I had that shimmy problem because of a headset. The bearings had dug into the races so the wheel wanted to stay centered. Took all the fun out of any descents until I replaced it.
More on Simple Green
I was flooded with email about chains and Simple Green and related issues this week. I am running two of them. Also, in answer to many of you who asked about this with many chain brands, you can indeed use other master links of the correct width on chains not equipped with them originally.
I used to use Simple Green to clean my Litespeed titanium and Trek OCLV carbon fiber framed bikes, both outfitted with Shimano Dura Ace components. I used Simple Green both in solution with water and in full strength to clean frames and components. Simple Green corroded certain of the Dura-Ace components, and to varying degrees. The worst effect was it severely pitted the chainrings and actually caused the chainrings to delaminate. To a lesser destruction, it discolored the front derailleur cage. Furthermore, these problems occurred from the limited exposure during the time I was manually cleaning the parts, not from long term soaking of parts.
I’m not so sure it’s the Simple Green… I recently broke two chains in two days with not a single drop of Simple Green involved. I rotate two Wippermann (sometimes stainless, sometimes not) 10-speed chains, cleaning them with a citrus degreaser (usually Pedro’s) and lubricating them by immersing the chain in melted paraffin, which I break off after cooling overnight. It lubricates the chain well, and doesn’t attract crud to my chain and the rest of the drive train. I normally swap the chain out about every 200 miles (1 week); if I exceed 200 miles or hear any squeaking before rotating/re-lubing the chain (rarely) I sometimes lube the chain with White Lightening. Using a Wippermann ConneX link makes this relatively easy, since I can take the chain off easily for cleaning. I began experimenting with Wippermann chains after getting extremely poor mileage out of Campy 10-speed chains (I was getting between 1200 and 1500 miles out of Campy chains, if I exceeded that I would get cog wear and chain slip).I am a big rider, 6 foot 4 and 200 pounds, and ride relatively hard with lots of climbing. I have consistently gotten about 1800-2000 miles each out of the Wippermann chains with no appreciable wear on the cogs. I decided to try and get a few more miles out of my collection of 2000-mile chains, and the first chain I took out of retirement (stored for a few months in a box in the garage) broke on the first ride. I tried another with the same results – it also broke the first time out. Luckily I carry a spare ConneX link with me and it saved both rides, but after that I chucked my collection of 2000-mile chains. They were not cleaned with Simple Green or anything else before storage, just put back in the box and on the shelf. I re-lubed them with paraffin before using them again; they weren’t lubed prior to storage.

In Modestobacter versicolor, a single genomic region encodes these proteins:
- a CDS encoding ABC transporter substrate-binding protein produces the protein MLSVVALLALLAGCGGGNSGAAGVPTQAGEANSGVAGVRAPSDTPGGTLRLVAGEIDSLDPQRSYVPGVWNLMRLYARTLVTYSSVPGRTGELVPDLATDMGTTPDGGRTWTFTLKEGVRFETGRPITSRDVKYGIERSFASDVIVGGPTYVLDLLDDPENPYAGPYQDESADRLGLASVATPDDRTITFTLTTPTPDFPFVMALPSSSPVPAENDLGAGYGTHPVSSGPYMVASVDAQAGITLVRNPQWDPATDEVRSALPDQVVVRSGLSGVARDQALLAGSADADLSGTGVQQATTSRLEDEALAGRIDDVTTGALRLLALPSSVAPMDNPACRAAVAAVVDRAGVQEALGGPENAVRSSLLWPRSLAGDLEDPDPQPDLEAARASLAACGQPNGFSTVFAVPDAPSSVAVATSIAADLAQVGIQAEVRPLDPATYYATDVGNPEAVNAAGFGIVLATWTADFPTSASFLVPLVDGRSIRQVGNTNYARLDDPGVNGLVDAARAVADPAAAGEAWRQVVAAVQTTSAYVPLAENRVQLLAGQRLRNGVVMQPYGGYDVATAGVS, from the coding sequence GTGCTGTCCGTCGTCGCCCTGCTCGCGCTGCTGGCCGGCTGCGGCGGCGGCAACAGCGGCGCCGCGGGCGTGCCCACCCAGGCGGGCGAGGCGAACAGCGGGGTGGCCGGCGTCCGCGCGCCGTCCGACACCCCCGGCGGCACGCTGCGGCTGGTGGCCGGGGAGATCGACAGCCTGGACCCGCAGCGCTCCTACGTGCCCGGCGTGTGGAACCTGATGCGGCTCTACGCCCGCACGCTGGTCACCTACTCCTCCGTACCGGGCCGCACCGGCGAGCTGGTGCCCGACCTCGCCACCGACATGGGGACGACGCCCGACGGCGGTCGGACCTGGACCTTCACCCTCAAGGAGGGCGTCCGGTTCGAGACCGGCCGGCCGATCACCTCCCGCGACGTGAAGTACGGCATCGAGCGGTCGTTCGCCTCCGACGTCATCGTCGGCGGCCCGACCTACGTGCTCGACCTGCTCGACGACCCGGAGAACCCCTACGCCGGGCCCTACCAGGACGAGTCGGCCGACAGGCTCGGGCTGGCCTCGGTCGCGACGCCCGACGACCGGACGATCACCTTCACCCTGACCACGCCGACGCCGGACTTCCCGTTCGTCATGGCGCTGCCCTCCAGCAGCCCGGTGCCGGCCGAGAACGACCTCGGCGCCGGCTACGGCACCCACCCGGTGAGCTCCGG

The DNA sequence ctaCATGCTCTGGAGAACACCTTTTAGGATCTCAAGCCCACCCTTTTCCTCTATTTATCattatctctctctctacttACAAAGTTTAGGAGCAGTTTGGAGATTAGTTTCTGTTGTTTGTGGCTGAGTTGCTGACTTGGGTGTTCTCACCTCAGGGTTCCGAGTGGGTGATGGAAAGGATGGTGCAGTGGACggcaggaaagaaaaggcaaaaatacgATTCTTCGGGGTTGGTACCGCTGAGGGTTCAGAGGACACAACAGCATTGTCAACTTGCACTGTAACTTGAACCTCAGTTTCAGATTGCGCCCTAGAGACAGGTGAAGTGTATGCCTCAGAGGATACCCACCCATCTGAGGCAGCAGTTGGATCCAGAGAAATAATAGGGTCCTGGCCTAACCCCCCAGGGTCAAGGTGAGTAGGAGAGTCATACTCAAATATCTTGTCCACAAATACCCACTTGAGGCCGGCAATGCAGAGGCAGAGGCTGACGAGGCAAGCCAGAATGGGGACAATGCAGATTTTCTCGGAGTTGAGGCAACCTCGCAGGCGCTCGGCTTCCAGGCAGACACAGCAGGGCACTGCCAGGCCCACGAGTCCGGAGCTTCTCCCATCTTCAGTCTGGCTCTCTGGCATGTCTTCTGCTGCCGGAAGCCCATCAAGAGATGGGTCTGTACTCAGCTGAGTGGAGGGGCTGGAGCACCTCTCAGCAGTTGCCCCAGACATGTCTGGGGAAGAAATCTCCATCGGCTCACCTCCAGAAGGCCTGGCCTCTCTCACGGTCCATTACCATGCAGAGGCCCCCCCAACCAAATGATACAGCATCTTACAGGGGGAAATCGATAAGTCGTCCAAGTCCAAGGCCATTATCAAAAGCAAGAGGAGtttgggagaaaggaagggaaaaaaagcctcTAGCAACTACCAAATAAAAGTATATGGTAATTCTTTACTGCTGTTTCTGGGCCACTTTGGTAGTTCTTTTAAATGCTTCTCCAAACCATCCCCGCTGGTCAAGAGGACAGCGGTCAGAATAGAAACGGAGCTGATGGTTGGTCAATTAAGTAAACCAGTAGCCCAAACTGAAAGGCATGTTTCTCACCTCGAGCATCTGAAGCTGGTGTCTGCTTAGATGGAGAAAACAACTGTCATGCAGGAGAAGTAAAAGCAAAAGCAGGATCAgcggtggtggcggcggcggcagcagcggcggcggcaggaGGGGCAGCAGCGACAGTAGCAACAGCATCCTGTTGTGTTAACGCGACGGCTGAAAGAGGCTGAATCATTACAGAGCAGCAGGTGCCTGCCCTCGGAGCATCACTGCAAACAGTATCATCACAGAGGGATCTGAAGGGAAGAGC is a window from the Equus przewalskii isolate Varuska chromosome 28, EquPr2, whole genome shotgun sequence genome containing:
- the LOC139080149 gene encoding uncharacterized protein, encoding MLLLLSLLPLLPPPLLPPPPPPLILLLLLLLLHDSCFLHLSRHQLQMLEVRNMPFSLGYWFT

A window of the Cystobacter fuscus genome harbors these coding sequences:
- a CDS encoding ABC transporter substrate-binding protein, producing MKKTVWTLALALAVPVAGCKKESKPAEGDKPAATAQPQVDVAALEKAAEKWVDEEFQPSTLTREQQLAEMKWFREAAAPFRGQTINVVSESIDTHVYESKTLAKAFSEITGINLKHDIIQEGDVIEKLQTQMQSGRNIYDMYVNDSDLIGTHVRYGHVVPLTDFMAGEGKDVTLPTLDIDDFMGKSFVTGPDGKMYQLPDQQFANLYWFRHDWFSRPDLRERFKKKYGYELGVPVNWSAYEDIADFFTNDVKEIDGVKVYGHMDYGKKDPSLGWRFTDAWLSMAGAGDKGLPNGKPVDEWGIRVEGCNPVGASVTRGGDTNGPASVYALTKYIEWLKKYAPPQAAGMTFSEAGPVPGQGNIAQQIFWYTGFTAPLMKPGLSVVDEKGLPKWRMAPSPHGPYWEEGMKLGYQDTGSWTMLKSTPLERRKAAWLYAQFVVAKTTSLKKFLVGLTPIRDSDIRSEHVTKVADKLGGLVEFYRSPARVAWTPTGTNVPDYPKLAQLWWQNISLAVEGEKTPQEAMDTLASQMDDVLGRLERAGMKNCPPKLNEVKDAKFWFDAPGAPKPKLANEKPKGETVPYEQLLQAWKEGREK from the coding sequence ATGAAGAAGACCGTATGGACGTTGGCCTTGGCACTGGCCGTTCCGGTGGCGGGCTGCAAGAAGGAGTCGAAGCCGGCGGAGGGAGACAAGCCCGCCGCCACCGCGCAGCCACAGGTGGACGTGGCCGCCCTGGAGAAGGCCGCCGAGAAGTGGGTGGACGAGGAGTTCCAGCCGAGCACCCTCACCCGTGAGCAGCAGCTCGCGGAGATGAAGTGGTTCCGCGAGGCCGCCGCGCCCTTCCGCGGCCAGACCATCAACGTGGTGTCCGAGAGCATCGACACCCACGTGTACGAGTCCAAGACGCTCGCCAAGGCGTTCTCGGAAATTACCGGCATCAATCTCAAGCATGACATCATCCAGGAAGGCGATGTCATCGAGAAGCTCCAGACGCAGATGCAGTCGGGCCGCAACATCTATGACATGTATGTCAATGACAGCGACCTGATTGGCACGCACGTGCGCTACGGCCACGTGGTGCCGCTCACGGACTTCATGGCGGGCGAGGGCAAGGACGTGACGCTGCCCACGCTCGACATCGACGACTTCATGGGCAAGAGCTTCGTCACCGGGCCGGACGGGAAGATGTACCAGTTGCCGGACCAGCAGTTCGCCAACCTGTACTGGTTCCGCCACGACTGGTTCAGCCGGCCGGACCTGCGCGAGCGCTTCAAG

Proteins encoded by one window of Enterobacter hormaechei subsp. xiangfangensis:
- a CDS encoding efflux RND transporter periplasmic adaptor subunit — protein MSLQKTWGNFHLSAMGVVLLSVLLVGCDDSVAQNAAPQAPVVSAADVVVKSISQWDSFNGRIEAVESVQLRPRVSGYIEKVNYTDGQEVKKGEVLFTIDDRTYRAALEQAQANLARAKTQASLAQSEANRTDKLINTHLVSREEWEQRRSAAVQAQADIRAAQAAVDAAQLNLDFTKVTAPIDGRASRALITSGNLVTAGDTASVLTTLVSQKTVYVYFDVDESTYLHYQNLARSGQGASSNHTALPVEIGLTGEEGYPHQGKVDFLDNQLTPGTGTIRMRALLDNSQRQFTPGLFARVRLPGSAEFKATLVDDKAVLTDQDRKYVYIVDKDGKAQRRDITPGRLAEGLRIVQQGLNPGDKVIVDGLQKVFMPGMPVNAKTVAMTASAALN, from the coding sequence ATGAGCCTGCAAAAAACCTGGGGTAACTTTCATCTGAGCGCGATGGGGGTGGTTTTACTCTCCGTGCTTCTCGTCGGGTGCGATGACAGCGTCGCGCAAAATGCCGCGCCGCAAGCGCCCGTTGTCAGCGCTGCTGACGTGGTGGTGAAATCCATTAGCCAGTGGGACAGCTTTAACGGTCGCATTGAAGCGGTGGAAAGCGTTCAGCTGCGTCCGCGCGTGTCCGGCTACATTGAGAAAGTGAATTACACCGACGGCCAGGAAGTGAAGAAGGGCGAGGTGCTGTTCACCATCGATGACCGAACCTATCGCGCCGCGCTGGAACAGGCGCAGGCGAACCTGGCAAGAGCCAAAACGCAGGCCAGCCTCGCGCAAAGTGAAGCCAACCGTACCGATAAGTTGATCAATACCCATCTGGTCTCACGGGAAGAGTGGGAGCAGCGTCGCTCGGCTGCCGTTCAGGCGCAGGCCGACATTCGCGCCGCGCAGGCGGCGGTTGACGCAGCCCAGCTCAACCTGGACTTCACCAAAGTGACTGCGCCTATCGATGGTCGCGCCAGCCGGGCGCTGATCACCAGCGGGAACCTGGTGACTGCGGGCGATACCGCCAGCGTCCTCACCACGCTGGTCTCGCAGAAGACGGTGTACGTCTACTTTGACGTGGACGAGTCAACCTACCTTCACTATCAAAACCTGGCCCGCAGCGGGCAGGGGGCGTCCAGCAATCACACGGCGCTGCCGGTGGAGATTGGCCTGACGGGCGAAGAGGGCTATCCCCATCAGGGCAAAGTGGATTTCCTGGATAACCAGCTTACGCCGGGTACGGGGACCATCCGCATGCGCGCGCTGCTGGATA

Technical writer Lennard Zinn is a frame builder (www.zinncycles.com), a former U.S. national team rider and author of several books on bikes and bike maintenance including the pair of successful maintenance guides “ Zinn & the Art of Mountain Bike Maintenance” and “Zinn & the Art of Road Bike Maintenance.”Zinn’s regular column is devoted to addressing readers’ technical questions about bikes, their care and feeding and how we as riders can use them as comfortably and efficiently as possible. Readers can send brief technical questions directly to Zinn. Zinn’s column appears here each Tuesday.